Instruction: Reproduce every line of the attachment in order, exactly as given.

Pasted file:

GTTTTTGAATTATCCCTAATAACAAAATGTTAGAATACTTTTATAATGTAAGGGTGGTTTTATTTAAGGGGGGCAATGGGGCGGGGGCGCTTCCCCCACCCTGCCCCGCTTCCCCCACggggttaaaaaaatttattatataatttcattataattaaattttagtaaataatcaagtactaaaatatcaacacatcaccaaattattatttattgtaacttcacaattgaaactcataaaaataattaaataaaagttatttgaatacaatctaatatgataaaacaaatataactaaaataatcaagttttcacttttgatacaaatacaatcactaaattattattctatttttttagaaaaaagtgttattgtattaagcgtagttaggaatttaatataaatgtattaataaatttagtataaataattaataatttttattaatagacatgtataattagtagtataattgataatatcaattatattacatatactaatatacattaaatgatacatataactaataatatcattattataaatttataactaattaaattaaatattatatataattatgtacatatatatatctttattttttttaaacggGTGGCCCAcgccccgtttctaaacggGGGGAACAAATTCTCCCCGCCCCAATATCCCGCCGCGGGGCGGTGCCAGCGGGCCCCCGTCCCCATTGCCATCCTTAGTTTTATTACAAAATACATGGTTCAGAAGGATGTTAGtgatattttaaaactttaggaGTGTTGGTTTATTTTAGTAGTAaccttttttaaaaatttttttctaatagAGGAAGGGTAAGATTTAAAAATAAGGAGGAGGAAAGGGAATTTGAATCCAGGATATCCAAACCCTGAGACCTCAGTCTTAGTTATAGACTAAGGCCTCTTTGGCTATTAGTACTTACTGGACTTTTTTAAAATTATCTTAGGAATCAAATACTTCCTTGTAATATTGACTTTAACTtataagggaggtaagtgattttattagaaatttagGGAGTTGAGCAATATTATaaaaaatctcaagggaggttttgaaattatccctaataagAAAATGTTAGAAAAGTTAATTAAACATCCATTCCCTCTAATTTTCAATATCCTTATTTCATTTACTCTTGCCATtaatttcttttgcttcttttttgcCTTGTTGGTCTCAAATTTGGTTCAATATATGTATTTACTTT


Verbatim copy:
GTTTTTGAATTATCCCTAATAACAAAATGTTAGAATACTTTTATAATGTAAGGGTGGTTTTATTTAAGGGGGGCAATGGGGCGGGGGCGCTTCCCCCACCCTGCCCCGCTTCCCCCACggggttaaaaaaatttattatataatttcattataattaaattttagtaaataatcaagtactaaaatatcaacacatcaccaaattattatttattgtaacttcacaattgaaactcataaaaataattaaataaaagttatttgaatacaatctaatatgataaaacaaatataactaaaataatcaagttttcacttttgatacaaatacaatcactaaattattattctatttttttagaaaaaagtgttattgtattaagcgtagttaggaatttaatataaatgtattaataaatttagtataaataattaataatttttattaatagacatgtataattagtagtataattgataatatcaattatattacatatactaatatacattaaatgatacatataactaataatatcattattataaatttataactaattaaattaaatattatatataattatgtacatatatatatctttattttttttaaacggGTGGCCCAcgccccgtttctaaacggGGGGAACAAATTCTCCCCGCCCCAATATCCCGCCGCGGGGCGGTGCCAGCGGGCCCCCGTCCCCATTGCCATCCTTAGTTTTATTACAAAATACATGGTTCAGAAGGATGTTAGtgatattttaaaactttaggaGTGTTGGTTTATTTTAGTAGTAaccttttttaaaaatttttttctaatagAGGAAGGGTAAGATTTAAAAATAAGGAGGAGGAAAGGGAATTTGAATCCAGGATATCCAAACCCTGAGACCTCAGTCTTAGTTATAGACTAAGGCCTCTTTGGCTATTAGTACTTACTGGACTTTTTTAAAATTATCTTAGGAATCAAATACTTCCTTGTAATATTGACTTTAACTtataagggaggtaagtgattttattagaaatttagGGAGTTGAGCAATATTATaaaaaatctcaagggaggttttgaaattatccctaataagAAAATGTTAGAAAAGTTAATTAAACATCCATTCCCTCTAATTTTCAATATCCTTATTTCATTTACTCTTGCCATtaatttcttttgcttcttttttgcCTTGTTGGTCTCAAATTTGGTTCAATATATGTATTTACTTT